British Embassy in Denmark cuts carbon emissions
Katrine Dalsgård of 10:10 Denmark spoke to Deputy Head of Mission Simon Wood to find out how the British embassy in Copenhagen cut its CO2 emissions, most notably within transport, with support from the 10:10 campaign.
This article was originally published in Danish on the 10:10 Denmark blog and has been translated by Gavyn Edmunds.
A companion piece from 10:10 this month looks at how the Danish Embassy in London also cut its emissions. In a talk at the 10:10 HQ on 11th August, Owen Richards, Sustainable Operations Manager for the FCO, will explain how British Embassies around the world have produced some of the best 10:10 results to date.
Where diplomats ride at the front
The British Embassy in Denmark Staff participated in the “Bike to Work” campaign. Photo: The British Embassy, Copenhagen.
An overall cut in CO2 emissions by a whopping 27%! That’s what the British Embassy in Denmark achieved last year. Based on 10:10′s original goal, Deputy Head of Mission Simon Wood describes with pride and enthusiasm how embassy staff set a common target of reducing their carbon emissions by 10% in 2010:
“And once we got to that point it went even better. You would have thought that once the target was reached that people would begin to relax. But that wasn’t the case. On the contrary, we were more motivated. It then became a case of going as far as possible”.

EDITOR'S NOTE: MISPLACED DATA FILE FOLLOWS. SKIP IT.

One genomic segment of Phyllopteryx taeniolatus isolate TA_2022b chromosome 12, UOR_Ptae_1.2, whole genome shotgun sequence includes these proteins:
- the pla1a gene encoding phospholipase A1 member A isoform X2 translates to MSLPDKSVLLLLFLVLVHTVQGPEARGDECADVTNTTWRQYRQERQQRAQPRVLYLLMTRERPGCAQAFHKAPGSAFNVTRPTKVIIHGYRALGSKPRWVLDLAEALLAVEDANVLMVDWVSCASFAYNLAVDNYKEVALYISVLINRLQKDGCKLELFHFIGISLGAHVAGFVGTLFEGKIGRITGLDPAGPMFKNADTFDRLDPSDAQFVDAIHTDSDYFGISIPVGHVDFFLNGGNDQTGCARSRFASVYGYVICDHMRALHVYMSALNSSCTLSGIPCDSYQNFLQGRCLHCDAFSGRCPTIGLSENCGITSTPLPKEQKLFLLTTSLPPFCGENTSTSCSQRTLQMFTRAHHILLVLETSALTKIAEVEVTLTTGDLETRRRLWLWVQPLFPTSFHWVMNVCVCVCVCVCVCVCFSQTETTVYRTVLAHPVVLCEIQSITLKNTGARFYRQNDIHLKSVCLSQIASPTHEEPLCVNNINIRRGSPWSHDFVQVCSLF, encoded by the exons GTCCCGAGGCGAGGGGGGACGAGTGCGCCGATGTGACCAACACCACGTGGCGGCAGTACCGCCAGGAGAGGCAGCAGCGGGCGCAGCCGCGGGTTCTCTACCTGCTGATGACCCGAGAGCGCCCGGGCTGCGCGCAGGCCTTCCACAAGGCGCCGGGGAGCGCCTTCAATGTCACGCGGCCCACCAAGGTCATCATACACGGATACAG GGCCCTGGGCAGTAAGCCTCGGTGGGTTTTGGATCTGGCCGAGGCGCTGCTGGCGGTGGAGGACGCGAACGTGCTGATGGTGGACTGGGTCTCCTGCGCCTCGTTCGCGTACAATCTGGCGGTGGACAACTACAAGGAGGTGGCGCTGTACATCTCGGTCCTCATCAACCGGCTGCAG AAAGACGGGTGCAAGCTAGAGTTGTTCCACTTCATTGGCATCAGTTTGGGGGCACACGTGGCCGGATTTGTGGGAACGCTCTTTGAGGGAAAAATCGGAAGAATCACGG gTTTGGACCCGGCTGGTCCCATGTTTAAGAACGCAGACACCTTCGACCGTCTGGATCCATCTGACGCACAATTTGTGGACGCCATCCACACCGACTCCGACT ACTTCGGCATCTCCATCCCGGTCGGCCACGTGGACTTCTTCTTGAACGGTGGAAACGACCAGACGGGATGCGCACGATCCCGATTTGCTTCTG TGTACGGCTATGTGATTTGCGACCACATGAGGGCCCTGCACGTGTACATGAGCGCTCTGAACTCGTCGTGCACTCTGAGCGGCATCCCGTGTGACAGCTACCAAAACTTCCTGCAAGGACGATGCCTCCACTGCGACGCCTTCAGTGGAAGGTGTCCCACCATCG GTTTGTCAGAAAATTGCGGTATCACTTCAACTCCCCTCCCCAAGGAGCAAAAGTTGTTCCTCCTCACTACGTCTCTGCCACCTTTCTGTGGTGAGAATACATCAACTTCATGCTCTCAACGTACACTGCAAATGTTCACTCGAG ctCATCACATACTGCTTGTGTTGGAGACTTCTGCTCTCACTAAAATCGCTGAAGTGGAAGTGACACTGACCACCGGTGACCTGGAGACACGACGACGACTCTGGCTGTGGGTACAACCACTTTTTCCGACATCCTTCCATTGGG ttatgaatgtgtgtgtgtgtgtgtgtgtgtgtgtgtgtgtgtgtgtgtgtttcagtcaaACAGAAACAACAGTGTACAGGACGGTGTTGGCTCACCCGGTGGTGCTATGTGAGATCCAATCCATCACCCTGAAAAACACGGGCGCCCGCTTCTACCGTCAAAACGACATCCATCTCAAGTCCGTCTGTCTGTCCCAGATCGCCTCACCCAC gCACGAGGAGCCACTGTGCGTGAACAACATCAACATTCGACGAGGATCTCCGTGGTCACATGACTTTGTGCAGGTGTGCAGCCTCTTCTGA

The embassy made its most significant CO2 savings within transport. Instead of routinely flying to meetings with central government in London or other Nordic and Baltic embassies, staff took advantage of video conferencing. For trips within Denmark, taking the train has been favoured over flying. Within Copenhagen the Embassy reduced the use of taxis, providing staff with bus and metro vouchers instead. Where taxis have been necessary, the Embassy has used a carbon-neutral taxi firm. They have also reduced their own fleet of vehicles, while those cars which remain on the road are used significantly less. The Embassy has instead invested in bikes which employees can use when travelling to meetings within the capital. Such as with the Danish Foreign Office in the Christianshavn district of Copenhagen.
“And of course we joined the ‘Bike to Work’ campaign which had just started”, says Simon. “As London is host for the Olympic Games in 2012, our goal was to reach 2012 km. Right now [27 May 2011], we’re up to 1965 km”.
Another area in which the Embassy has made large carbon-savings is in energy use. Simon explains:
“We’re housed in an old building which ideally should be renovated. Unfortunately, we don’t have the necessary finances to install solar panels for example. But 10:10 has inspired us to focus our efforts on those areas where individual employees can make a real, everyday difference”.
Employees are now consistent in switching off lights when leaving a room and the Embassy has stopped heating rooms which are not in use. The Embassy’s control systems have also been significantly improved.
However, participation in 10:10 extends beyond the Embassy itself. Employees are careful to reduce their CO2 emissions even in staff residencies within Copenhagen, for example, by reducing the use of tumble dryers. “Everybody involved has been extremely motivated to take part in 10:10”, states Simon, explaining how “the campaign makes it very clear the difference which can be made as an individual and an organization. That makes the CO2 work straightforward”.